It is possible for canines to give a false positive or false negative result.
We have seen cases where dogs have ‘indicated’ an area, yet subsequent lab analysis of samples from that area has not found an ignitable liquid. Sometimes the handler will argue that the dog’s nose is more sensitive than the analytical method, but fires produce thousands of chemicals in the debris, some of which are of the type that dogs are trained to detect and the dog may struggle to distinguish between them. In a case such as this, it is not possible to know the ‘true’ answer so, unless there is other supporting evidence of the use of an ignitable liquid, the dog’s indication cannot be relied upon.
We have also seen examples where a very high level of an ignitable liquid produced a false negative in a canine.
Even if an ignitable liquid is confirmed by a laboratory analysis, an innocent explanation for the presence of the substance may exist.
Even when the presence of ignitable liquid residues is confirmed by lab analysis, it is important to consider if there is a reasonable explanation for its presence. For example, petrol residue in a garage amongst tools powered by petrol would not necessarily be unexpected. The presence of petrol in someone’s living room is another matter, but we have had cases where unconventional lifestyles have meant that various rooms in houses were used to store/repair/clean petrol fuelled items, such as motorbikes and lawnmowers. Consequently, the presence of an ignitable liquid alone is not necessarily proof that it was used as an ‘accelerant’ at a fire scene. The presence of ignitable liquids needs to be considered in the wider context.
Ignitable liquid residues can also be inadvertently moved around at a scene, for example on firefighter’s boots or on fire hoses. Also sampling, handling, storage and potential cross contamination of samples whilst in the care of the prosecution are all matters that require careful scrutiny on behalf of the defence. In this regard, an empty (‘control’) bag from the batch used for collecting samples of scene debris or a suspect’s clothing should be submitted to the laboratory to show that the bags have not been previously contaminated.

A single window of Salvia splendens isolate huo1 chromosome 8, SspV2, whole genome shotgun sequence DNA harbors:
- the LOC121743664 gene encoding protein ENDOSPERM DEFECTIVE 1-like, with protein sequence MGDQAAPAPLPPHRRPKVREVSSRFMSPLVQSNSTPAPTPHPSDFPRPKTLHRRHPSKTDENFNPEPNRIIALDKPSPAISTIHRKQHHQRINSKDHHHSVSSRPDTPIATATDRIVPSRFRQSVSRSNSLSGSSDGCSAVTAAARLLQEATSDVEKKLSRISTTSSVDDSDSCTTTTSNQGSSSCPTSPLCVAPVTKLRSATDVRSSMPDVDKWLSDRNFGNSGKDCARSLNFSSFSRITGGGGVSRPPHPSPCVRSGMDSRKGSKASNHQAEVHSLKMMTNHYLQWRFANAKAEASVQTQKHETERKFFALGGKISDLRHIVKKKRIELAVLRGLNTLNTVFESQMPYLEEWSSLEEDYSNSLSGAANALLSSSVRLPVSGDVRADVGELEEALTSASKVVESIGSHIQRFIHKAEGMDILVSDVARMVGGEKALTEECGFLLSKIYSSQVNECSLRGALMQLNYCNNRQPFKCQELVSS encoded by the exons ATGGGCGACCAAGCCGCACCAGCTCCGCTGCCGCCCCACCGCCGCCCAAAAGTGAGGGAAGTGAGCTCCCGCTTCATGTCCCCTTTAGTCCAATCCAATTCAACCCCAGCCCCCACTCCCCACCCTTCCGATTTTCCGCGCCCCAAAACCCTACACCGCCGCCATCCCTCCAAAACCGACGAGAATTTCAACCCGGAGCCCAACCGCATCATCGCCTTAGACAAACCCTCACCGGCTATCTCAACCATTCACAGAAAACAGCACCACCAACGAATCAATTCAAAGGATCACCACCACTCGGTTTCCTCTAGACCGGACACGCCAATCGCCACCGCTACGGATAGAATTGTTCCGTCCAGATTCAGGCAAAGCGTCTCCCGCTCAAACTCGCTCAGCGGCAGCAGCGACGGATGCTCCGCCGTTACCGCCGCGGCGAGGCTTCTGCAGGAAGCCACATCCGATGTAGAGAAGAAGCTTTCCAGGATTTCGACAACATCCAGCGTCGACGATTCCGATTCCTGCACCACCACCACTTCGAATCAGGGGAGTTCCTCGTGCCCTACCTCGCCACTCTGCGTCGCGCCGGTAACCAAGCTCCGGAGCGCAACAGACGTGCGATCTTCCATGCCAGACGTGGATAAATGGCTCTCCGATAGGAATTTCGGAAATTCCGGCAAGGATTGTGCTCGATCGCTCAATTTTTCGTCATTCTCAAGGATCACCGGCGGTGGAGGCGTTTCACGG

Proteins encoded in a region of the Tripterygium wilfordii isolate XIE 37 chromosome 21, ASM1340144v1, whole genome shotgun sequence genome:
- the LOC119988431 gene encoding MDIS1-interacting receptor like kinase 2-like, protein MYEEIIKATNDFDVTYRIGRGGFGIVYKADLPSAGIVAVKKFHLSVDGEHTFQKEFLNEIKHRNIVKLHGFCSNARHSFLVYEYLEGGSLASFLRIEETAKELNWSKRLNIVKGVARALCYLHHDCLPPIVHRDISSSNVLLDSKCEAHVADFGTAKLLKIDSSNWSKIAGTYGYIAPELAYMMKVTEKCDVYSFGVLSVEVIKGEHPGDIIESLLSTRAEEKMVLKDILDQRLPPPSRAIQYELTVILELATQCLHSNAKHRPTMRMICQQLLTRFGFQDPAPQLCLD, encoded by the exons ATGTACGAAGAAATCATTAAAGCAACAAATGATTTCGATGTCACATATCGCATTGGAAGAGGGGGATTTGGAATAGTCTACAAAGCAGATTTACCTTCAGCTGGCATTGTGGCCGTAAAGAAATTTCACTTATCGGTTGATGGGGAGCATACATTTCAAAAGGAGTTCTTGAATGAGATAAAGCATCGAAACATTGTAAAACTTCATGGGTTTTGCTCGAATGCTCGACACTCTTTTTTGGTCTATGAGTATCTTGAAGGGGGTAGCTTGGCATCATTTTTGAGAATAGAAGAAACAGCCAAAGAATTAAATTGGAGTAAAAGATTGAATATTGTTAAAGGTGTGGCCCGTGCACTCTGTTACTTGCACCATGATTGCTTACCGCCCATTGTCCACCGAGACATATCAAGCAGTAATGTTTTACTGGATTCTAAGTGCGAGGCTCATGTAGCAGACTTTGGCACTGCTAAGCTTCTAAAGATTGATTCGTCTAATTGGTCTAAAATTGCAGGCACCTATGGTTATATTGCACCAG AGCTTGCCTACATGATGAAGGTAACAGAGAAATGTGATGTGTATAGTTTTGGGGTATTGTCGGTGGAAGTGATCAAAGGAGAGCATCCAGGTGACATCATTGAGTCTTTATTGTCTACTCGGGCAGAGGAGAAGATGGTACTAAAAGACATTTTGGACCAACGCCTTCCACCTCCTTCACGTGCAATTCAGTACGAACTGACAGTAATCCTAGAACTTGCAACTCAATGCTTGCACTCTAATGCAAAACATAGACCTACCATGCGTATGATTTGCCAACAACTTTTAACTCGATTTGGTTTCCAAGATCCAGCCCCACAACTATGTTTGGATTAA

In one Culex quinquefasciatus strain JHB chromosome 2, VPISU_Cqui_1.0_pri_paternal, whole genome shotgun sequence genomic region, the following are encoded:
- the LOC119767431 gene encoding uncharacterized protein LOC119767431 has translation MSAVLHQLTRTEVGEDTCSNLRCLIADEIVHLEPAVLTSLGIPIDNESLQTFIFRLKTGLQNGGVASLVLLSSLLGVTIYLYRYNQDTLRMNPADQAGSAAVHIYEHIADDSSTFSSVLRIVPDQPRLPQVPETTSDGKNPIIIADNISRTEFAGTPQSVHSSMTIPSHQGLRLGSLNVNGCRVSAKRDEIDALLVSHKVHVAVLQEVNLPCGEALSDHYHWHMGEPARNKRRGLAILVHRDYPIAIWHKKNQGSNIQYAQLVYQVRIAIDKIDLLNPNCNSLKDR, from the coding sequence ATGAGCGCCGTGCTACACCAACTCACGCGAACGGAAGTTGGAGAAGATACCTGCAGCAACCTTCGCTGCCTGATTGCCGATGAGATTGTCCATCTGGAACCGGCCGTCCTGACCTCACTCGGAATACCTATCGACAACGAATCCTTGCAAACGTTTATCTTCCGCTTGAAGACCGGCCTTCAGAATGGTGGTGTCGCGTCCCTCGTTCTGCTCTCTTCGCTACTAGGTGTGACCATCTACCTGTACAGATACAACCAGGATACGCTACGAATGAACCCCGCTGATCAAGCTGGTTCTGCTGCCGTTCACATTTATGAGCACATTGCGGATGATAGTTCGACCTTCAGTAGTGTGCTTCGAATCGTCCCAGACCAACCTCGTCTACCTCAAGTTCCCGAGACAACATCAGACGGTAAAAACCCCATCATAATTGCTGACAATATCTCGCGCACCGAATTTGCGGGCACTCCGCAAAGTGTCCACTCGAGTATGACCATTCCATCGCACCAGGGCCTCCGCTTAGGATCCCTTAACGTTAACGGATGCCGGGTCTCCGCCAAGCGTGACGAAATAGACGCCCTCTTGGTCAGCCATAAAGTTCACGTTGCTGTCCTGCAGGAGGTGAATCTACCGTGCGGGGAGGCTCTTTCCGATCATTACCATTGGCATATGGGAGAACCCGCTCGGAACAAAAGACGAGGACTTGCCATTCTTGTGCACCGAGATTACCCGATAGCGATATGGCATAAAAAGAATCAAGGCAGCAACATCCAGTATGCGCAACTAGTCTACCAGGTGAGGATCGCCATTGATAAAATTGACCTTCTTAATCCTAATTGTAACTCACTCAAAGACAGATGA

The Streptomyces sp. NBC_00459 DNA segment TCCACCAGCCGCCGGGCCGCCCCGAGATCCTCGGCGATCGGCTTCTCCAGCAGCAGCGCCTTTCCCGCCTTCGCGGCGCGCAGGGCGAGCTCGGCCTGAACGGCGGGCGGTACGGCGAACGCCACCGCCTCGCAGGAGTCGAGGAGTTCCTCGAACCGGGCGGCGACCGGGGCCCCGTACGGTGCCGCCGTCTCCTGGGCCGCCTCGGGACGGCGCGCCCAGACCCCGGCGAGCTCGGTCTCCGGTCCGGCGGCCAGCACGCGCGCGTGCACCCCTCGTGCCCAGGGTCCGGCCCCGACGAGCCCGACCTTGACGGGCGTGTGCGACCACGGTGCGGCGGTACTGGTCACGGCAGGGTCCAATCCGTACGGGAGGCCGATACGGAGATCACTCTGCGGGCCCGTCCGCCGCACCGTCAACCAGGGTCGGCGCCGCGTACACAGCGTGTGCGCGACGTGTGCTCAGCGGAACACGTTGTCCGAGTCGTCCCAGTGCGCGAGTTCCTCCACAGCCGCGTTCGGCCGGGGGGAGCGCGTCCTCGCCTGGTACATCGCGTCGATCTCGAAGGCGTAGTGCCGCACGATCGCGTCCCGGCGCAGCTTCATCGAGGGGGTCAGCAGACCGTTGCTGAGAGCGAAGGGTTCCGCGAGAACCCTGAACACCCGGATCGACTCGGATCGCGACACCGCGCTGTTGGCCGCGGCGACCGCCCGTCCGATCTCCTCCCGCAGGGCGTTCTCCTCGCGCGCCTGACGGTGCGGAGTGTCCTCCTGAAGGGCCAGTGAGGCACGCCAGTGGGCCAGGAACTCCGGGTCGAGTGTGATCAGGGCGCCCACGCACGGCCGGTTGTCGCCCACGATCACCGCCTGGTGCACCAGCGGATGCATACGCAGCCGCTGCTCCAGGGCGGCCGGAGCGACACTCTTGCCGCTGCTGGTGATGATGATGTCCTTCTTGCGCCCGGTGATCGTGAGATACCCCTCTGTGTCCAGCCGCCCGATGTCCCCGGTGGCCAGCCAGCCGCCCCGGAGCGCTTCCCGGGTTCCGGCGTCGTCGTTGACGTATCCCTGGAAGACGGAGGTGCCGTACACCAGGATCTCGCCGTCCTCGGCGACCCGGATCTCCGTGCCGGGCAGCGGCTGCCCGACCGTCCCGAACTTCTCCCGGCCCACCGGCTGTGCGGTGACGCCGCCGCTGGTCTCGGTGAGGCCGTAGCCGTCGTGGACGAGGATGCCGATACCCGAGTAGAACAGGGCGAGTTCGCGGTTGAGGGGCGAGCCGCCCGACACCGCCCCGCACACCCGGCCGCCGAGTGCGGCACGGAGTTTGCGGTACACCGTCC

We occasionally see cases where contamination has occurred or cannot be ruled out as a control bag was not submitted.
Canines represent a valuable tool in fire investigations, but a canine indication without laboratory confirmation carries a realistic chance of it being a false positive. If this is then presented as key ‘evidence’, it falls short of an acceptable standard of practice and it brings a huge and unnecessary risk to the Criminal Justice System. By using a biology comparison, if a red stain, located in a key position, was ‘indicated’ to be blood based on a colour test but not investigated further using DNA analysis, this would be considered by the courts to be unacceptable evidence of the presence of blood. Yet this is effectively what occurs when canine ‘indications’ are not confirmed by laboratory analysis.
This article concerns the use of canines to indicate the presence of ignitable liquids at a scene, but the same principals apply when a fire investigator makes use of a portable, handheld “sniffer” which is a device that detects a range of volatile organic chemicals (VOCs) including, but by no means limited to, things like components within petrol residues etc. Any findings from a ‘sniffer’ indication must also be sampled and analysed at a laboratory to determine if an ignitable liquid residue is present.
KBC Fire investigation experts
Keith Borer Consultants has a team of three proficient fire investigators who routinely assess fire origin, cause and factors involving fire movement and spread, including risk to life. They are instructed by both the prosecution and defence, to consider cases ranging from small, single item fires to multi-million-pound loss fires and multi-fatality fires. If you wish to discuss a case, please contact Jennefer Gray, Alan Henderson or Dr David Schudel on 0191 332 4999 or email email@example.com.
BSc(Hons), CChem, MRSC, MCSFS